New spending caps that will undermine the NHS to be announced after the General Election

North Lincolnshire,  Vale of York and Scarborough and Ryedale “health economies” –  all “localities” in the Humber, Coast and Vale Sustainability and Transformation Partnership – have been told privately by NHS England and NHS Improvement to consider closing wards and services, blocking choice of private providers, systematically extending waiting times, and stopping some treatments.

Decisions are expected after the general election, and some of the officials involved have been told they will be put to the new ministerial team.

Why not ask your Parliamentary candidates if they would tell their ministerial team to kick out these proposals?

There is no expectation of details being made public until after the election, the Health Service Journal says.

According to the Health Service Journal  this is part of a national programme of a new “capped expenditure process”. The principle of the process, introduced this year, is to “cap” NHS spending in the following targeted areas so that they meet “control total” budgets in 2017-18.

This is in line with the Humber, Coast and Vale Sustainability and Transformation Plan, which states that from 2017/18 onwards NHS commissioners will  “have collective focus on managing activity levels and reducing cost.”

“Managing activity levels” means restricting and denying care.

The Humber, Coast and Vale Sustainability and Transformation Plan is set to make £420m of NHS and social care cuts by 2020/1.

A rally and march in Grimsby in May protested against the Sustainability and Transformation Plan.

Now the new “capped expenditure process” has required NHS bosses in 14 targeted areas across England to examine “difficult decisions” and “think the unthinkable”. This includes modelling changes which are normally avoided as they are too unpleasant, unpopular or controversial.

According to the Health Service Journal, one chief executive said it was the most extreme and difficult NHS finance process they had experienced, and that some of the options – if pursued – would “challenge the value base” of NHS leaders.

As well as limiting the number of operations carried out by non-NHS providers, so the funding stays within the NHS – which seems like a good idea but will require money to be spent to increase NHS capacity if patients are not to suffer – the Health Service Journal says that proposed restrictions and denials of care include:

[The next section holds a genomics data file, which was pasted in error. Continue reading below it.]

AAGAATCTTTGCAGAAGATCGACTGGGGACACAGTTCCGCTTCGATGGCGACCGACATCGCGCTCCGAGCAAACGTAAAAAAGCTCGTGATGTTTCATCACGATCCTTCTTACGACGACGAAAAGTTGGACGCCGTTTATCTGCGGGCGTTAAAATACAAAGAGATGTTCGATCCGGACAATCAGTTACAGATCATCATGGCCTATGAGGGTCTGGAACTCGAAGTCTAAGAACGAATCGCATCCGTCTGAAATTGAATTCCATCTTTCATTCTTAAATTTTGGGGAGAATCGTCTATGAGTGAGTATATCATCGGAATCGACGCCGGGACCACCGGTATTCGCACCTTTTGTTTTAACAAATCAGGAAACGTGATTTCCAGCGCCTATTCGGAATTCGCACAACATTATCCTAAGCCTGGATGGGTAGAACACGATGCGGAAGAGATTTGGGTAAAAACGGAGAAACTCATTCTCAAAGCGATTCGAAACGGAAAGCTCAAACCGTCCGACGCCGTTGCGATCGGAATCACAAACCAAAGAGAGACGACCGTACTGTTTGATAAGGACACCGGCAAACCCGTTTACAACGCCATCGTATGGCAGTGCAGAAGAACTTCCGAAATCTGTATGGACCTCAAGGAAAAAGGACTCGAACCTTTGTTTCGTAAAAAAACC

• Systematically drawing out waiting times for planned care, including explicit consideration of breaching NHS constitution standards. Some plan to target delays at specialties/areas where waits are currently lower than average.
  • Stopping NHS funding for some treatments, including extending limits on IVF, adding to lists of “low value” treatments, and seeking to delay or avoid funding some treatments newly approved by the National Institute of Health and Care Excellence.
  • Closing wards and theatres and reducing staffing, while seeking to maintain enough emergency care capacity to deal with winter pressures.
  • Closing or downgrading services, with some considering changes to flagship departments like emergency and maternity – though these would normally take too long to deliver savings this year.
  • Selling estate and other “property related transactions”.
  • Stopping prescriptions for some items, as suggested by NHS Clinical Commissioners earlier this year.

Even before the “capped expenditure” discussions took place, denial of care was already happening in the Humber, Coast and Vale Sustainability and Transformation Plan area, as a result of the government’s swingeing NHS funding cuts.

Pain services are no longer routinely available. A Lincolnshire patient who wishes to remain anonymous said,

“At my Pain Clinic hospital appointment I was told spinal injections are now being limited. The consultant said he would have to put a bid in for funding to do mine.

Until he gets a reply we are trying stronger pain killers – but painkillers have little or no effect as I can only have low strength ones because anything higher knocks me out. I also have heart failure which prevents me from taking a lot of painkillers or any anti-inflammatories.

This feels like the beginning of the end of NHS – I wonder how long it will be before I’m asked if I’d like to go private.”

These Sustainability and Transformation Plans will be the end of the NHS as a comprehensive service.

If we don’t stop them now, soon we will have a two tier system like in the USA. People who can afford it will go private. The rest of us will make do with a limited public service like Medicare in the USA.

Hospital cuts and downgrades are happening. Scarborough District Hospital looks likely to lose its A&E.

We have to continue fighting to save our NHS and restore it as a publicly funded, managed and provided service, through enacting the NHS Reinstatement Bill.  Please ask you Parliamentary Candidates if they will vote to pass this Bill, if elected, and scrap the Sustainability and Transformation Plans (not just halt and review/rewrite them).


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